The seven most common skin issues and how to deal with them

Like heartbreak and taxes, there are some universal beauty issues we’re all guaranteed to face at some point in our lives. Cracked, dry lips? Been there. Oil slick skin? Done that. Hormonal breakouts? You bet.

But just because these skin problems are common, doesn’t mean you have to put up with them. We spoke to some clever experts about how to give these skin issues the flick.

Chapped lips

Are you going through lip balms faster than lattes? You can blame the weather for that.

“The skin of our lips is generally quite vulnerable to the effects of the environment and chapped or dry lips can be caused by exposure to the cold air in winter or sun exposure at any time of the year,” explains Dr Alexandra Varol, fellow of the Australasian College of Dermatologists and Principal Dermatologist at The Alexandra Clinic.

“Prevention is better than cure, so protect your lips year round with a moisturising lip balm with a high SPF. Re-apply the balm throughout the day if you are susceptible to dry lips. Avoid lip licking, stay well hydrated and follow a balanced diet,” says Dr Alexandra.

Dry skin

While it’s mainly a winter skin concern, dry skin doesn’t discriminate and can make an appearance whenever it damn well pleases.

According to founder of Skin By Sarah Hudson and skin expert, Sarah Hudson, you should steer clear of hot showers that can strip the skin of its moisture and replace coffees and teas with hot water with a squeeze of lemon, which is great for cleansing and ensures you’re upping your water intake.

“My medi-clinic has an oil that’s rich in vitamin E and I always prescribe that my clients add half a pump of this into their regular moisturiser as it adds extra nourishment the skin often needs when it’s dry,” explains Sarah.

“Also, apply a face mask rich in essential fatty acids and once a week leave the mask on overnight, it really hydrates your skin. Look for products with nourishing ingredients - like essential fatty acids and shea butter - that are going to mimic the natural oil of your skin.”

Dark under-eye circles

Do people often ask you whether you’re tired despite you getting eight hours of blissful sleep every night? Dark under-eye circles, we’re looking at you.

So what exactly causes those pesky circles? Well, aside from lack of sleep, stress and dehydration, there are a few culprits.

“Dark under-eye circles are often an inherited tendency and pigmentation due to excess melanin production, which can be genetic, hormonal or sun-induced, can darken the skin around the eyes,” says Dr Alexandra.

To minimise their appearance, get plenty of shut-eye and apply sun protection daily.

“Improving the appearance of the skin beneath the eyes can be achieved by targeting the cause of the change. If it's due to increased visible vascularity, then use of a vascular laser or IPL can reduce the redness by constricting the vessel,” explains Dr Rachel Manifold, dermatologist from the Australasian College of Dermatologists.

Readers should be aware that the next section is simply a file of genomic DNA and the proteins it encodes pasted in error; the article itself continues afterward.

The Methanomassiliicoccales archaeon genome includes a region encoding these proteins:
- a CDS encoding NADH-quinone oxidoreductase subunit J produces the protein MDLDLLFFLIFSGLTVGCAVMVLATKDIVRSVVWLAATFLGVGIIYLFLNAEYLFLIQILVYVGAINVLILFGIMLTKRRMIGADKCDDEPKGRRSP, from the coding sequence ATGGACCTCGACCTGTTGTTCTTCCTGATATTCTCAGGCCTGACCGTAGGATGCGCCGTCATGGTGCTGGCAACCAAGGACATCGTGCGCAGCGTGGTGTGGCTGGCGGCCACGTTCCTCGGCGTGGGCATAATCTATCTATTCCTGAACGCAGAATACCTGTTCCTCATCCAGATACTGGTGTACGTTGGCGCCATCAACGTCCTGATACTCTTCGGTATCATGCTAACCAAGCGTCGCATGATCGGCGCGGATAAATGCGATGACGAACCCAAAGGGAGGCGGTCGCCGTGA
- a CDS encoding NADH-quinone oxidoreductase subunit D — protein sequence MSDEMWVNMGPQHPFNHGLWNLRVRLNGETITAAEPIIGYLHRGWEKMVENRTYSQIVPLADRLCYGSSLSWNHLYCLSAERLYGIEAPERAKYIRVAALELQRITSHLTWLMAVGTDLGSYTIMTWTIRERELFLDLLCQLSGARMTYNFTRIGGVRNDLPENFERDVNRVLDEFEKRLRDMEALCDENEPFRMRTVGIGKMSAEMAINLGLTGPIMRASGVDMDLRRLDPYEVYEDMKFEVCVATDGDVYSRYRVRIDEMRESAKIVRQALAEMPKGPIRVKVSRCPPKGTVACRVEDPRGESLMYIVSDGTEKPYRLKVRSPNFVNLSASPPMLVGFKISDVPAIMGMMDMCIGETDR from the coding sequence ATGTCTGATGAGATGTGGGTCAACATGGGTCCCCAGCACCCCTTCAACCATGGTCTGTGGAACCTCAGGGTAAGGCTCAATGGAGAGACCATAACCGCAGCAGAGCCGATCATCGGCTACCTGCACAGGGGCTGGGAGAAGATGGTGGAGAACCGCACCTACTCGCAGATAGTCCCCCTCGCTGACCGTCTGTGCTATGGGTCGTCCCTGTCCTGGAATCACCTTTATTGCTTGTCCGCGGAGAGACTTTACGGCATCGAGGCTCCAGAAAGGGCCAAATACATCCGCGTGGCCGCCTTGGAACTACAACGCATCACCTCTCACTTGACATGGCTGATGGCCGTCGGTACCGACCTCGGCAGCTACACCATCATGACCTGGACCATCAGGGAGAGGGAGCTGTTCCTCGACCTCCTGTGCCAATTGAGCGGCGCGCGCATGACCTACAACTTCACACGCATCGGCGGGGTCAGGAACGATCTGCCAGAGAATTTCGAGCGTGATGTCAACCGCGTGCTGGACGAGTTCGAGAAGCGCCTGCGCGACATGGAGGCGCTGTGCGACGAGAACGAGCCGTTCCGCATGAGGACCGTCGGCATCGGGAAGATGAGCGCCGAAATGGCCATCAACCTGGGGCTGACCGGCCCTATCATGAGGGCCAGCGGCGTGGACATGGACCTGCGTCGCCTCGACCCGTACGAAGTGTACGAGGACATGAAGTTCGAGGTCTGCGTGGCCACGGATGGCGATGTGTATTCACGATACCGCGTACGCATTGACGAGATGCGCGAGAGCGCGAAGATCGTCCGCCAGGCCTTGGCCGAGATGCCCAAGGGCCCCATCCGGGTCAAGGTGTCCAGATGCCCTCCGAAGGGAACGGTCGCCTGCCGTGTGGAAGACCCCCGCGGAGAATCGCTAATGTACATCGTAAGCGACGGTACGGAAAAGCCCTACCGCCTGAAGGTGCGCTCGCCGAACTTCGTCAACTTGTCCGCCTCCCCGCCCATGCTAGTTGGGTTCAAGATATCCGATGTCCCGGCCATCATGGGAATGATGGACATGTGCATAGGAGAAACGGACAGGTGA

Hormonal breakouts

It’s like clockwork: at a certain time in your monthly cycle, big, hurty pimples rock up on your face uninvited. Hello hormonal acne, old friend.

“Hormonal acne may relate to menstruation, pregnancy, menopause or medical conditions such as polycystic ovarian syndrome. The appearance and site of hormonal acne varies between individuals but it can range from small blackheads and whiteheads to severe cystic acne,” explains Dr Alexandra.

While any attempts to control your hormones, and in turn, hormonal acne, seem futile, there are some products you can use to manage the severity of breakouts.

“Mild acne may be improved by over-the-counter acne cleansers and topical treatments containing salicylic acid or benzoyl peroxide. For more severe acne, it's best to seek advice from your general practitioner who may recommend further investigations, oral medications or a referral to a dermatologist,” explains Dr Alexandra.

Post-inflammatory hyperpigmentation

Have you noticed that as you age, pimples leave behind a pink or brown mark on your face that’s not quite an acne scar but it’s not pigmentation either? Meet post-inflammatory hyperpigmentation (PIH).

So how can you fix it? First of all, prevent the problem from worsening by quitting picking at your pimples immediately (we know it’s hard).

“PIH is generally in the upper cells of the skin, the epidermis, so using a lactic acid exfoliant works really well. Also, specialised IPL with a practitioner that’s fully qualified (if you’re unsure, ask for their level of certification) can really help,” explains Sarah.

Enlarged pores

Look, pores are a part of life. That poreless, face-tuned look you see on Instagram? It’s just not achievable in real life, so don’t ruin yourself trying. But if your pores only seem to be getting bigger, there are some measures you can take.

According to Dr Rachel, enlarged pores can be minimised by cleansing twice a day to reduce any trapped gunk.

“Topical cosmeceuticals that contain alpha hydroxy acids or topical retinoids can also help to reduce the size of pores,” explains Dr Rachel.

Oily skin

Skin so oily you could fry an egg on it? We feel you. To fix it, you need to start by re-evaluating the cleanser you’re using.

“Don’t use soaps or harsh cleansers that strip you of oil as your skin will produce more oil as a result. Instead, opt for a cleanser that contains alpha hydroxy acids as they’re fantastic for oily skin,” explains Sarah.

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